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Evolutionary algorithms (EAs) have been widely applied to solve multi-objective optimization problems. In contrast to great practical successes, their theoretical foundations are much less developed, even for the essential theoretical aspect, i.e., running time analysis. In this paper, we propose a general approach to estimating upper bounds on the expected running time of multi-objective EAs (MOEAs), and then apply it to diverse situations, including bi-objective and many-objective optimization as well as exact and approximate analysis. For some known asymptotic bounds, our analysis not only provides their leading constants, but also improves them asymptotically. Moreover, our results provide some theoretical justification for the good empirical performance of MOEAs in solving multi-objective combinatorial problems.

The minimum weight vertex cover (MWVC) problem is an important combinatorial optimization problem with various real-world applications. Due to its NP hardness, most works on solving MWVC focus on heuristic algorithms that can return a good quality solution in reasonable time. In this work, we propose two dynamic strategies that adjust the behavior of the algorithm during search, which are used to improve a state of the art local search for MWVC named FastWVC, resulting in two local search algorithms called DynWVC1 and DynWVC2. Previous MWVC algorithms are evaluated on graphs with random or hand crafted weights. In this work, we evaluate the algorithms on the vertex weighted graphs that obtained from an important real world problem, the map labeling problem. Experiments show that our algorithm obtains better results than previous algorithms for MWVC and maximum weight independent set (MWIS) on these real world instances. We also test our algorithms on massive graphs studied in previous works, and show significant improvements there.

Evolution Strategies (ES) have recently been demonstrated to be a viable alternative to reinforcement learning (RL) algorithms on a set of challenging deep learning problems, including Atari games and MuJoCo humanoid locomotion benchmarks. While the ES algorithms in that work belonged to the specialized class of natural evolution strategies (which resemble approximate gradient RL algorithms, such as REINFORCE), we demonstrate that even a very basic canonical ES algorithm can achieve the same or even better performance. This success of a basic ES algorithm suggests that the state-of-the-art can be advanced further by integrating the many advances made in the field of ES in the last decades.We also demonstrate that ES algorithms have very different performance characteristics than traditional RL algorithms: on some games, they learn to exploit the environment and perform much better while on others they can get stuck in suboptimal local minima. Combining their strengths and weaknesses with those of traditional RL algorithms is therefore likely to lead to new advances in the state-of-the-art for solving RL problems.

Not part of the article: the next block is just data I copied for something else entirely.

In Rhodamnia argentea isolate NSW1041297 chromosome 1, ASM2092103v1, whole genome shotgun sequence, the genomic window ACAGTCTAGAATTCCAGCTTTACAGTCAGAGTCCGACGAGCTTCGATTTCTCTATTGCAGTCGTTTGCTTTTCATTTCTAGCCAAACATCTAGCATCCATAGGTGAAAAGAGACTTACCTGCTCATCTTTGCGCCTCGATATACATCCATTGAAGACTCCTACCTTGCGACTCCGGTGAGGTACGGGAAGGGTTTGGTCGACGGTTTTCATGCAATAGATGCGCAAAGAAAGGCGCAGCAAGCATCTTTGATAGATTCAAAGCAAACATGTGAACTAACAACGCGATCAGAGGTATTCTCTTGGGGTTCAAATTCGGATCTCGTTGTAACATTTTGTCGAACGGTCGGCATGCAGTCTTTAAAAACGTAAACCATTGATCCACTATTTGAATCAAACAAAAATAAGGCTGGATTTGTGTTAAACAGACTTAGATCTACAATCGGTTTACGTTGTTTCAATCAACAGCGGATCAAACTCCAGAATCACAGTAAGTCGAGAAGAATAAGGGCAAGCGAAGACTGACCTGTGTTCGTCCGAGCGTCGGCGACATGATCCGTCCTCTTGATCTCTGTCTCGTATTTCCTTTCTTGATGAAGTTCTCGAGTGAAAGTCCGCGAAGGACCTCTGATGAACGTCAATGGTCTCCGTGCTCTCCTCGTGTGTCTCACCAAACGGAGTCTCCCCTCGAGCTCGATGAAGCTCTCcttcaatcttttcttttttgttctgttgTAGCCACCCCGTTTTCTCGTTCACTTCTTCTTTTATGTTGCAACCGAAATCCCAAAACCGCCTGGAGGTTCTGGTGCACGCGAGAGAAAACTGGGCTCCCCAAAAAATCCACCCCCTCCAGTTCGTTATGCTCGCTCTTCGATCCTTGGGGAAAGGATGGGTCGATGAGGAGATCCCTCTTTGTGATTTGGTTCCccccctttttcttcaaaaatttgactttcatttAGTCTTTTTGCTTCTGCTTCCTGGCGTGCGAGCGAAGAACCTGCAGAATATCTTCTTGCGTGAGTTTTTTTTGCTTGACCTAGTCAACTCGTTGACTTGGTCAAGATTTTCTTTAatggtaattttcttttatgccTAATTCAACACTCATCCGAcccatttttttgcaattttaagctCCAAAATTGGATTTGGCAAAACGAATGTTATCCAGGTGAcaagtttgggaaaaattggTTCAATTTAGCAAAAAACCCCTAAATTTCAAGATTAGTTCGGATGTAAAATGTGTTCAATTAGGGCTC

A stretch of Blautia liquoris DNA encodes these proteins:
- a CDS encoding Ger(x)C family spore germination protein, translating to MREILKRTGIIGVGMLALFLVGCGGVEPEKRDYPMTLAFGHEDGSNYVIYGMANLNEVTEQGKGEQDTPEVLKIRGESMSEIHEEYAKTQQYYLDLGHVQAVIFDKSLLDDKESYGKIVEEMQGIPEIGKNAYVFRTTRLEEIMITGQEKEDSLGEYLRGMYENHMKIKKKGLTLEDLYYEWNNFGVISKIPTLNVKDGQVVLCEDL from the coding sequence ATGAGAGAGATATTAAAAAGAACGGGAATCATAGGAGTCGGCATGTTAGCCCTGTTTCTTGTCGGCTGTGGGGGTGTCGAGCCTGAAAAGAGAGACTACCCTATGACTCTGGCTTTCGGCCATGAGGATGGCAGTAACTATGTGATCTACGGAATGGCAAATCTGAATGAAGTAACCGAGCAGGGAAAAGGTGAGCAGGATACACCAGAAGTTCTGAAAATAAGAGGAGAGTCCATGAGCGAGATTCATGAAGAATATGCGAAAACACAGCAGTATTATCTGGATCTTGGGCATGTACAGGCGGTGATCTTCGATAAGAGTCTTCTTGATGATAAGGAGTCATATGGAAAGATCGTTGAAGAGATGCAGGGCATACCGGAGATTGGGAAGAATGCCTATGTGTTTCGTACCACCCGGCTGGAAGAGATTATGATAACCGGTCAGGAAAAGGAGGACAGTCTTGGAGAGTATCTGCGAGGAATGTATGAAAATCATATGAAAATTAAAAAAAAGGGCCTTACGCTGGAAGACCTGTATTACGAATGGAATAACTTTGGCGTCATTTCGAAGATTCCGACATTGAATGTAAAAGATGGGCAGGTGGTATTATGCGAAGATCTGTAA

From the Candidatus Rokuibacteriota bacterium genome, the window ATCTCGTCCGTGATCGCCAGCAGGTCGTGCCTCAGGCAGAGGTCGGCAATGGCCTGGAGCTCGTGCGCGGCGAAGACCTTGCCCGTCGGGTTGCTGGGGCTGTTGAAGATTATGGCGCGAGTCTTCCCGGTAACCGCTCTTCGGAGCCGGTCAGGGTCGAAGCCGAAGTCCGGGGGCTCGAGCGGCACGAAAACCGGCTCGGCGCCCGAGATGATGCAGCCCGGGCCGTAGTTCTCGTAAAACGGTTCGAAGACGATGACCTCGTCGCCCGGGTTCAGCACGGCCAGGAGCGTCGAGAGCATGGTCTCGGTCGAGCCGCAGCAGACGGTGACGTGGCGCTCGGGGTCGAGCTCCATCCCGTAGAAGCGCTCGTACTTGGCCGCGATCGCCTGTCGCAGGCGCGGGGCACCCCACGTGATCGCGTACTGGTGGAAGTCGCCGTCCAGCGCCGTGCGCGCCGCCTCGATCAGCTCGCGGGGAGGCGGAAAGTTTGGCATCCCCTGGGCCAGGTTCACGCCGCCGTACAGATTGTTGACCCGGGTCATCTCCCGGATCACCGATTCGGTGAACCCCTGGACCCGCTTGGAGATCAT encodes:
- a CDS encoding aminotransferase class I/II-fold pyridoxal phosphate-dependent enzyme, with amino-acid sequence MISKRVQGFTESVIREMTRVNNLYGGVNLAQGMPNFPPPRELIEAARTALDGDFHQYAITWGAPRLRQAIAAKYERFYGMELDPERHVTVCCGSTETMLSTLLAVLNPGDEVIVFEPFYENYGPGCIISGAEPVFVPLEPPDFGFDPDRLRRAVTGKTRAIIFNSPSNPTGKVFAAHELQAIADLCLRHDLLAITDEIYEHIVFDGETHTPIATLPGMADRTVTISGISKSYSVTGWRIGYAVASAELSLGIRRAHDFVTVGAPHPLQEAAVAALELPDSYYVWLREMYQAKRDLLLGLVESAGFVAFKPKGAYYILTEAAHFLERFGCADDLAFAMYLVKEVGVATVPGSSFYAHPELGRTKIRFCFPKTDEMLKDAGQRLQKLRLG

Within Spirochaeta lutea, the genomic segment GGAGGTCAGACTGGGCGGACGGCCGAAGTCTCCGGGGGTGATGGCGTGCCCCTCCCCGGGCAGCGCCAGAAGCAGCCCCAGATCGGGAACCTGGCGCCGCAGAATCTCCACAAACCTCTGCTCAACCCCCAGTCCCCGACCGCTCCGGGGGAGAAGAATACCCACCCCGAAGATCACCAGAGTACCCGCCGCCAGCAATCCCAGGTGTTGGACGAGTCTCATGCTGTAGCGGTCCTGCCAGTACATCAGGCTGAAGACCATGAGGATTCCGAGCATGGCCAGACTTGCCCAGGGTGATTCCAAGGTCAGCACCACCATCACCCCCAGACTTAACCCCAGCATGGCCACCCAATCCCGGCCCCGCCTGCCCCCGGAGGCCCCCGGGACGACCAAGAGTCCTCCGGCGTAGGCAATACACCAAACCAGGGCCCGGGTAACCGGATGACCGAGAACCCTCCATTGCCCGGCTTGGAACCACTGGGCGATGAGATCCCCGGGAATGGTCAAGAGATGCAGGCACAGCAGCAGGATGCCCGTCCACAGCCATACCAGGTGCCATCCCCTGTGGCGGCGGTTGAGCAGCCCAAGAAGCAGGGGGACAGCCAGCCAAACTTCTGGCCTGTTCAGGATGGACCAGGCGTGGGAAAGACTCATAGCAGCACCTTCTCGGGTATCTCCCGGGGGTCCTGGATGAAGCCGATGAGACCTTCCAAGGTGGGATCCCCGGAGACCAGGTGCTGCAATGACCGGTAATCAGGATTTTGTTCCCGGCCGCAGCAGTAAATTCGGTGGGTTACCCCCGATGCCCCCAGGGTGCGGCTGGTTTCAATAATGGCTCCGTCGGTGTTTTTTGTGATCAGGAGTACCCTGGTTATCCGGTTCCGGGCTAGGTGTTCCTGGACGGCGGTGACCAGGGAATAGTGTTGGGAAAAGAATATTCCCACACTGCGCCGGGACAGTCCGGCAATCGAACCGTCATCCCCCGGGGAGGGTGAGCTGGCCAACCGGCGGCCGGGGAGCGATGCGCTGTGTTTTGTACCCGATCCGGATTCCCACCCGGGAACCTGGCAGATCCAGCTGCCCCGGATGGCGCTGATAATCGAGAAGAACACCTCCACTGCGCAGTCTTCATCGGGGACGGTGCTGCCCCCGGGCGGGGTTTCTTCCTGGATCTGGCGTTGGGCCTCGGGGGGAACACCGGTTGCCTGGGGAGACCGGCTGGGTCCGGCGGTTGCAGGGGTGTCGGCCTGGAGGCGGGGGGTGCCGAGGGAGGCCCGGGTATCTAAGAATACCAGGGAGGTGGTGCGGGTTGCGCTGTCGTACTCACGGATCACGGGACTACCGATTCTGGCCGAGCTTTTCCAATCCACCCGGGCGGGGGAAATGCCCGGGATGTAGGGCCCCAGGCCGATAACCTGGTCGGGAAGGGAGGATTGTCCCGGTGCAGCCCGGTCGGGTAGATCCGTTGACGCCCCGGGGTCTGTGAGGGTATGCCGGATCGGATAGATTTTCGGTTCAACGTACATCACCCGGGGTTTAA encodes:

We present a new preprocessing algorithm for embedding the nodes of a given edge-weighted undirected graph into a Euclidean space. The Euclidean distance between any two nodes in this space approximates the length of the shortest path between them in the given graph. Later, at runtime, a shortest path between any two nodes can be computed with an A* search using the Euclidean distances as heuristic. Our preprocessing algorithm, called FastMap, is inspired by the data-mining algorithm of the same name and runs in near-linear time. Hence, FastMap is orders of magnitude faster than competing approaches that produce a Euclidean embedding using Semidefinite Programming. FastMap also produces admissible and consistent heuristics and therefore guarantees the generation of shortest paths. Moreover, FastMap applies to general undirected graphs for which many traditional heuristics, such as the Manhattan Distance heuristic, are not well defined. Empirically, we demonstrate that A* search using the FastMap heuristic is competitive with A* search using other state-of-the-art heuristics, such as the Differential heuristic.